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Universal Constructor Based Spaceship

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Universal Constructor Based Spaceship

Postby mscibing » May 18th, 2010, 9:37 pm

I've created a universal constructor based spaceship. The speed is (5120,1024)c/33699586, and it runs well in Golly's hashlife. It is larger in extent, but smaller in population than the caterpillar, and the bulk of the pattern is taken up by the instruction tape. The files are too large to attach, so I've linked to them.

Just the spaceship
The spaceship and programs used in creating it.

It has three arms (per replicating module) based on the Paul Chapman / Dave Greene construction arm.

Two of the arms are construction arms, the remaining arm is a destruction arm to clean up after the pattern and produce a spaceship. With two perpendicular construction arms, wrist blocks are no longer necessary. The extra degree of freedom afforded by the relative timing of the two gliders in a volley also helps speed up construction.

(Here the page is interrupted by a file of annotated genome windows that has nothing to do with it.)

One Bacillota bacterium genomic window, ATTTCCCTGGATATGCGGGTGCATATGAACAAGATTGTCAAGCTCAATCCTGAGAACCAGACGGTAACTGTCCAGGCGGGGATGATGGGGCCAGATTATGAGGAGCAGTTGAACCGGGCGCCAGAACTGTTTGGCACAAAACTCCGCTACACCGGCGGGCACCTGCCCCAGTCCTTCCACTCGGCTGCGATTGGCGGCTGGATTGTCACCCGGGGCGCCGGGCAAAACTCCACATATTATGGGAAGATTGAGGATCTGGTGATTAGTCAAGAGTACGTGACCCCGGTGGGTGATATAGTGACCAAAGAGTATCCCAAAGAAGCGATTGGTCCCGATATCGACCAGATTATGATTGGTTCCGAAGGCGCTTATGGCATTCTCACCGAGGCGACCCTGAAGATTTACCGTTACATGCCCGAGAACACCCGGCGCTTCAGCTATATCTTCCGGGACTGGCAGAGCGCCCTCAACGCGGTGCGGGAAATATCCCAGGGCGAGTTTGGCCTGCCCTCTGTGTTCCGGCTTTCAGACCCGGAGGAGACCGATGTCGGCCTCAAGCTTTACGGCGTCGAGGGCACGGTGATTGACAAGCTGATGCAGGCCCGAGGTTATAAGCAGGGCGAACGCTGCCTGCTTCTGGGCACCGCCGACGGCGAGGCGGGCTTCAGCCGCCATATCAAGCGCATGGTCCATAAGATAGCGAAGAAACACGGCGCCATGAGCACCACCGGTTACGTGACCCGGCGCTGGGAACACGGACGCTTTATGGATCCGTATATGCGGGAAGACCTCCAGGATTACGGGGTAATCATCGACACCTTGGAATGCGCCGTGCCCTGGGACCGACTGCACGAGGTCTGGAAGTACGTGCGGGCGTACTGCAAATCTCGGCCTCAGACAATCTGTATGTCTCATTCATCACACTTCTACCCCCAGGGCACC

The remaining circuitry is stripped down to a bare minimum, allowing a high repetition rate (576 generations), but resulting in a wide and verbose instruction tape (4 channels / arm).

At least two replicating modules are active at any one time - one to reflect the tape to the south-east, and one to reflect it to the north-west.

Update: mclark has kindly mirrored the files at:

http://mclark.name/gol/gemini.zip
http://mclark.name/gol/gemini_with_programs.zip